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November 3, 2006
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Volume 34
Issue 44
 
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More than brawn: Reichen Lehmkuhl talks with the SGN about his life, his beau and his revealing new book
More than brawn: Reichen Lehmkuhl talks with the SGN about his life, his beau and his revealing new book

“There is such intolerance for anything Gay at the Academy that there is no place for anyone to go. It is just very lonely and really sad.”

by Robert Raketty

SGN A&E Writer

In his remarkable coming of age memoir, Here's What We'll Say: Growing Up, Coming Out, and the U.S.AirForceAcademy, Reichen Lehmkuhl leaves little to the imagination. This eye-opening and emotional recounting of his life is both revealing about the experiences of cadets in the U.S. Air Force Academy and insightful about the human condition. On Thursday, November 9th, he will come to Seattle to share his narrative with a local audience.

Lehmkuhl will be holding a book reading at Bailey Coy Books (414 Broadway E., Seattle) on Thursday, Nov. 9th, at 7 PM. Later, at 9 PM, he will be the featured guest at a fundraiser for the Gay, Lesbian and Straight Education Network (GLSEN) Washington State to be held at the Broadway Grill (314 Broadway E., Seattle). Both events are open to the public.

Best known for his win on CBS’ “Amazing Race,” Lehmkuhl has made a name for himself as an international model and advocate for Lesbian, Gay, Bisexual and Transgender civil rights.  He is a graduate of the Air Force Academy and served as a captain in the Air Force. Last July, former ‘N Sync band member Lance Bass, told People Magazine he was Gay and in a relationship with Lehmkuhl.

This week the Seattle Gay News spoke with him about his new book, his relationship with Bass and his hopes for an end to the military’s “Don’t Ask, Don’t Tell” policy.

 

Seattle Gay News: You really open up your soul in this book. Did you every wonder if you revealed too much or how it would be perceived by others?

Reichen Lehmkuhl: Of course. When I wrote the first draft, the book was a lot more raw than it is now. It went even more into my feelings and into the physical experiences that I had. It was more descriptive of different events that had happened to me. I toned that down because it just wasn’t necessary for people to know that much detail and I still got the point across by bringing it to the level I brought it to for the public.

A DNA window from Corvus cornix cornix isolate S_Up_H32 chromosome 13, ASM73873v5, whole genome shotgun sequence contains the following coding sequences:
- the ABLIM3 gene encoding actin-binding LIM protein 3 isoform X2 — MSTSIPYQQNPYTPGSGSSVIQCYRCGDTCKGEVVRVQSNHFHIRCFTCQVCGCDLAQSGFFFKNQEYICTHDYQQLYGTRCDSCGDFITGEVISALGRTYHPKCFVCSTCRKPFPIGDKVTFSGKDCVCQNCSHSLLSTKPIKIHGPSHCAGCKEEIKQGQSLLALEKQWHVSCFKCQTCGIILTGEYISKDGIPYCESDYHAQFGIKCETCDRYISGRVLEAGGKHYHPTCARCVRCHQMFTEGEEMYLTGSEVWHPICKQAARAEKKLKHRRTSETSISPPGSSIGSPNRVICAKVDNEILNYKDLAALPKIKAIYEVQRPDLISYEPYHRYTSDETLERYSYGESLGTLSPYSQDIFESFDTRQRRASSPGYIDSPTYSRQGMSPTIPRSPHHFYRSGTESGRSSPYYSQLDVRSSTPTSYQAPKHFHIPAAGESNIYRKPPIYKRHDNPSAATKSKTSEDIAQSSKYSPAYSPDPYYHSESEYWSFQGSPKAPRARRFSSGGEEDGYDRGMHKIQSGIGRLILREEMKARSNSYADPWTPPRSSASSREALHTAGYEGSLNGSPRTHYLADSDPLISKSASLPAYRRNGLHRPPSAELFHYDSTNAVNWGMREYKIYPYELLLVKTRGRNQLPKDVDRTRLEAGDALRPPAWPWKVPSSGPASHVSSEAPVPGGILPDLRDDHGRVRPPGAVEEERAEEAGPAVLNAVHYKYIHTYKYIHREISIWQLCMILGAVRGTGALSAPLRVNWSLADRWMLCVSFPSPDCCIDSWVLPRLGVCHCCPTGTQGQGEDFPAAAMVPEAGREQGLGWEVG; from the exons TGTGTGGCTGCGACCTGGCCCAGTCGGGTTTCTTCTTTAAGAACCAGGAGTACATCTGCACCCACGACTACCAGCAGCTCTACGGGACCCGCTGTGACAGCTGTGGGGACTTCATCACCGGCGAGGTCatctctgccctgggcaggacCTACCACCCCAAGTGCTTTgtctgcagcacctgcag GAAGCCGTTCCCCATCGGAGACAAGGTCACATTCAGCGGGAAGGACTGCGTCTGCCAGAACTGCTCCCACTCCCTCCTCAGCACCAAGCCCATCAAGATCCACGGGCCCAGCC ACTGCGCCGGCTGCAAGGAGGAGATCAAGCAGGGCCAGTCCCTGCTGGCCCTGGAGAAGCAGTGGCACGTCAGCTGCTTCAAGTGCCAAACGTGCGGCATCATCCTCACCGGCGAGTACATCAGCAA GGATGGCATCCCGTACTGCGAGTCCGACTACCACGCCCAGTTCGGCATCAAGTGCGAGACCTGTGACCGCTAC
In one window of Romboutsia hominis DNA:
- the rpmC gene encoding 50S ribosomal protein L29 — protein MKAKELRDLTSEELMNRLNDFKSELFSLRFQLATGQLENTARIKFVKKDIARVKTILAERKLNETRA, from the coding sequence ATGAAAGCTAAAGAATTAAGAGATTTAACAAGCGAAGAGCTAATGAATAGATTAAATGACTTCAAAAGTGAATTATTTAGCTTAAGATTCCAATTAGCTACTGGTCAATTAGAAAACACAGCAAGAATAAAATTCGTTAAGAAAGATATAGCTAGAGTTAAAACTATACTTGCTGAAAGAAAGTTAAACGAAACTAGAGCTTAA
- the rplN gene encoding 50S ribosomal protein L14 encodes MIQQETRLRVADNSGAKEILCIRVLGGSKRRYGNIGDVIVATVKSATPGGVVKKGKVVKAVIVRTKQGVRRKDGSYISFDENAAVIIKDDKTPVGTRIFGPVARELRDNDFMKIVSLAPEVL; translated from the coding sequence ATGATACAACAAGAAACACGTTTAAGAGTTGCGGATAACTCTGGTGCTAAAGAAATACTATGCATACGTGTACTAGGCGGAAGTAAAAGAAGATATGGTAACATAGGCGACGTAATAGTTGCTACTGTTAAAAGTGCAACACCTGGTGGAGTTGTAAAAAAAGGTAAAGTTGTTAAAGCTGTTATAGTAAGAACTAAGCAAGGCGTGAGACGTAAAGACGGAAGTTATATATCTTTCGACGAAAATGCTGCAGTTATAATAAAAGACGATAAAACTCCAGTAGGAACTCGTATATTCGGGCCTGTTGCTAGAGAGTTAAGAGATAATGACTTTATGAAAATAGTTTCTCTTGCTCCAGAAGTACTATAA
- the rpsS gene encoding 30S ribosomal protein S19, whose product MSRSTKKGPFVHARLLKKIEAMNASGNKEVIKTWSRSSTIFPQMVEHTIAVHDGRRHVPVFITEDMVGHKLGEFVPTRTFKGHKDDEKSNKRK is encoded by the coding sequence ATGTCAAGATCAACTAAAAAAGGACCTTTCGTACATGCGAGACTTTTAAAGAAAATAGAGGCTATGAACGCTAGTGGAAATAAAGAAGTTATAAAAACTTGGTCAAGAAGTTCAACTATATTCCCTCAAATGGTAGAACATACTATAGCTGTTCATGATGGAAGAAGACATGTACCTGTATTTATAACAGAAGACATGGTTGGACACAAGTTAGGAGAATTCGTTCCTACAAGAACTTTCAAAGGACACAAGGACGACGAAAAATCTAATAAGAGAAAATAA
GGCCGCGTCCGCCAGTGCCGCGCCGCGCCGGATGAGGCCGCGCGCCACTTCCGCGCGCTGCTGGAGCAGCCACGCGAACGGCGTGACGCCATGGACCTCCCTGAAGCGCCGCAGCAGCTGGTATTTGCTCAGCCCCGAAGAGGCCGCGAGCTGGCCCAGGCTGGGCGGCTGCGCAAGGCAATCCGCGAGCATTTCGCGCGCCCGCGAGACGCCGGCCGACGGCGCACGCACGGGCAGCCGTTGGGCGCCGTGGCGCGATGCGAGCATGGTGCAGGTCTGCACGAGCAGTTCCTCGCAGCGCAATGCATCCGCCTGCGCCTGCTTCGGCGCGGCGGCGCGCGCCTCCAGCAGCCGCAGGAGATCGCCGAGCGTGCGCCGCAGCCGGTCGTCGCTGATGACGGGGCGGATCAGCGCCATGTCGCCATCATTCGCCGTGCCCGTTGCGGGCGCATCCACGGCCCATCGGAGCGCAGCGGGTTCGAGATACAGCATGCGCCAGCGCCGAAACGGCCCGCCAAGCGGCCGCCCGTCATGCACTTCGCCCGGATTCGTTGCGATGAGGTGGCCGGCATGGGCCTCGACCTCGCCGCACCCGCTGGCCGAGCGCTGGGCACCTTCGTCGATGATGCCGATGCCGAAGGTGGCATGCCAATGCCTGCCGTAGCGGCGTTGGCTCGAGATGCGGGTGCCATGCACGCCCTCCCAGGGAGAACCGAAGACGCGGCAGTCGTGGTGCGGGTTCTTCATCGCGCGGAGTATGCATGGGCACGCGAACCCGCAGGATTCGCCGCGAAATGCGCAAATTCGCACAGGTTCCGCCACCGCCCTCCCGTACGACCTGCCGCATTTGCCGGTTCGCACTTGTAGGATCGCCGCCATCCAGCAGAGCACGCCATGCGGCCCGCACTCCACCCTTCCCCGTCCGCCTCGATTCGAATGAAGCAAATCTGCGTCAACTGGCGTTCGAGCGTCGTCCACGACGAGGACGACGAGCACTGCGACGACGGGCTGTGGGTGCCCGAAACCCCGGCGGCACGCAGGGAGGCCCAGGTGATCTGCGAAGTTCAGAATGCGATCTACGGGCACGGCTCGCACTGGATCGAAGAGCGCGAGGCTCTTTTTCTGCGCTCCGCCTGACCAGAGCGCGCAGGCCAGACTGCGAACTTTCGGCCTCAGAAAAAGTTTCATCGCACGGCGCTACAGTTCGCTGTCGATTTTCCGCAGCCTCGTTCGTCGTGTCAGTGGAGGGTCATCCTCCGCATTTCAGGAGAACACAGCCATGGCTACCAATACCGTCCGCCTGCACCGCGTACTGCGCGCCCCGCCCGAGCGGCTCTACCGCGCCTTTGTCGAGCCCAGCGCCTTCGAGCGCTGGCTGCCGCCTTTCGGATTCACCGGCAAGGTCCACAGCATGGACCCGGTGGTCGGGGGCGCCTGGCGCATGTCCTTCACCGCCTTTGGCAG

SGN: Reading this book, there were a lot of moments I could identify with. Are you finding out that – perhaps – you weren’t as alone in your insecurities and emotions as you thought?

RL: It is truly amazing to get the responses that I have from publishing the book. There are so many Gay men actually writing me saying, “Wow! I went through the same thing. I had the same feelings as a child. I was ridiculed in the same way that you were.” It is just really interesting to find that out.

SGN: You spend a lot of time talking about your childhood; setting up the rest of the story. ... As you say in your book, even though you were well provided for, you could never get over living in a trailer.

RL: Yeah. It’s true. Looking back at 32-years-old, I can honestly say it wasn’t that bad. I had a loving family. I had a roof over me. I had food and clean clothes. I had all the needs of basic life were met for me. So, it wasn’t bad. In fact, it was quite good. But, it was the other kids who made me feel like it wasn’t good. You know, kids are so impressionable, especially by their peers. I think I just listened to them more than anyone else because of a need for acceptance at that age.

SGN: In your book, you talk a little bit about your spiritual journey. You said you believed that God made you Gay and that he supports Gay people. How did you reconcile your spiritual beliefs, despite the hurtful rhetoric that was out there?

RL: I don’t get the question.

SGN: For example, you had to witness this anti-Gay video at the Academy. Knowing the attitudes that existed, how were you able to reconcile your religious beliefs?

RL: At the time – when I saw the anti-Gay video being played in the Chaplain Assembly Room – I didn’t even understand spirituality half as much as I understand it now. Again, I was so impressionable at that time. I hadn’t really done any soul-searching for my spirituality. I just knew that something was wrong. I knew that there was no reason why a chaplain at the Air Force Academy should be playing an anti-Gay video to cadets. I found it wrong and so did other cadets. Fast forward to now, I realize the motivation behind people doing things like that. It wasn’t good enough for him to dislike Gay people. He wanted to spread it to the minds of cadets and – even worse – cadets coming to a Bible study to find spirituality.

SGN: You mention in your book that – looking back on it – that you thought some of your early childhood bullies were probably Gay. You thought that, because they were good looking, that they had to confront their sexuality at a younger age. I thought that was interesting.